TYPES OF CANCER SCREENING TESTS

Not all cancers currently have screening tests, but those that do have specific tests.

Breast cancer:

  1. Mammography

    Mammography is the most widely used screening modality for the detection of breast cancer. There is evidence that it decreases breast cancer mortality in women aged 50 to 69 years and that it is associated with harms, including the detection of clinically insignificant cancers that pose no threat to life.
  2. Clinical breast examination
  3. Breast self-examination

Technologies such as ultrasound, magnetic resonance imaging, and molecular breast imaging are being evaluated, usually as adjuncts to mammography, and are not primary screening tools in the average population. Another potential screening test is thermography in which a special camera that senses heat, is used to record the temperature of the overlying skin. Tumours can cause temperature changes that may show up on the thermogram. However, there have been no randomized clinical trials of thermography to find out how well it detects breast cancer.

The U.S. Preventive Services Task Force (USPSTF) recommends that women ages 50 to 74 have mammography every 2 years. They recommend that mammography be considered in women ages 40 to 49 after evaluating the risks and benefits of this test with a doctor.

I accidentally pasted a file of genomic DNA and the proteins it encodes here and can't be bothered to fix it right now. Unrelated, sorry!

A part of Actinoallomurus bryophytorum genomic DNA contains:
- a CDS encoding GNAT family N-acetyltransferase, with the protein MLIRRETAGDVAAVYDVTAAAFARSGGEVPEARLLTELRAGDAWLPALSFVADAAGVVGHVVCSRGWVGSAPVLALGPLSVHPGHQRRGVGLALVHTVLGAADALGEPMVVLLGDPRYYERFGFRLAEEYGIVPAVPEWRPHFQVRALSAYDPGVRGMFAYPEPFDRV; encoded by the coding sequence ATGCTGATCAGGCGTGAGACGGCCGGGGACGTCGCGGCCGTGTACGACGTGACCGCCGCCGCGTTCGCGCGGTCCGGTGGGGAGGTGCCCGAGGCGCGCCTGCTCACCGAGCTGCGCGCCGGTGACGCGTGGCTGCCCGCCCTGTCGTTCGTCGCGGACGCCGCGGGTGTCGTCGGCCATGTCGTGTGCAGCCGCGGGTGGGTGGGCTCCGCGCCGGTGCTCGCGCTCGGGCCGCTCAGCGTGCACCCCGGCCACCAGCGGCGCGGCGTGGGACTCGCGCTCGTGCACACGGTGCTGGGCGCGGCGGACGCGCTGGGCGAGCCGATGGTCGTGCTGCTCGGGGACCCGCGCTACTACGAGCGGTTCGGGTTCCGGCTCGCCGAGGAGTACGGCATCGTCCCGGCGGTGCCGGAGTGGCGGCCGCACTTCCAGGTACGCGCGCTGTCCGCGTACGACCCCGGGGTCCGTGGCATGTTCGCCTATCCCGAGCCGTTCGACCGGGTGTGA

Cervical cancer:

  1. Human papillomavirus (HPV) testing
  2. Pap test – Conventional or the recommended LBC testing (Liquid based cytology)

Visual inspection with acetic acid (VIA) is a screening test that can be done with few tools and the naked eye. This screening test is very useful in places where access to medical care is limited.

The ACS/ASCCP/ASCP recommend that women aged 21 to 29 years be screened every 3 years with cytology alone (cervical cytology or Pap testing). Women aged 30 to 65 years should be screened every 5 years with cytology and HPV testing (co-testing) or every 3 years with cytology alone. Women at increased risk of cervical cancer (i.e., women with a history of cervical cancer, a compromised immune system, or diethylstilbestrol exposure) may need to be screened more often. Women who have had CIN 2+ should continue screening for 20 years after the last abnormal test result, even if it extends screening beyond age 65 years.